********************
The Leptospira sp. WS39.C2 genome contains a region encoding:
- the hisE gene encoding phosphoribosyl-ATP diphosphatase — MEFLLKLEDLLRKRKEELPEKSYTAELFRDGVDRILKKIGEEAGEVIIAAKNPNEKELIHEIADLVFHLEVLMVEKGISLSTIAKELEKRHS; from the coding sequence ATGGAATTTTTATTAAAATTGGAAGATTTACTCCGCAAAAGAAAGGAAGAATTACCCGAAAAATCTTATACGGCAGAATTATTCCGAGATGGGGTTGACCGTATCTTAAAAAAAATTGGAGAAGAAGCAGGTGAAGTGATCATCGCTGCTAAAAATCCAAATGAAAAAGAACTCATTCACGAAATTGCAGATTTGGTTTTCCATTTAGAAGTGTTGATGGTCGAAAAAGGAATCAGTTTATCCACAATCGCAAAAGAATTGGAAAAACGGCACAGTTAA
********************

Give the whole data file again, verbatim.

The Leptospira sp. WS39.C2 genome contains a region encoding:
- the hisE gene encoding phosphoribosyl-ATP diphosphatase — MEFLLKLEDLLRKRKEELPEKSYTAELFRDGVDRILKKIGEEAGEVIIAAKNPNEKELIHEIADLVFHLEVLMVEKGISLSTIAKELEKRHS; from the coding sequence ATGGAATTTTTATTAAAATTGGAAGATTTACTCCGCAAAAGAAAGGAAGAATTACCCGAAAAATCTTATACGGCAGAATTATTCCGAGATGGGGTTGACCGTATCTTAAAAAAAATTGGAGAAGAAGCAGGTGAAGTGATCATCGCTGCTAAAAATCCAAATGAAAAAGAACTCATTCACGAAATTGCAGATTTGGTTTTCCATTTAGAAGTGTTGATGGTCGAAAAAGGAATCAGTTTATCCACAATCGCAAAAGAATTGGAAAAACGGCACAGTTAA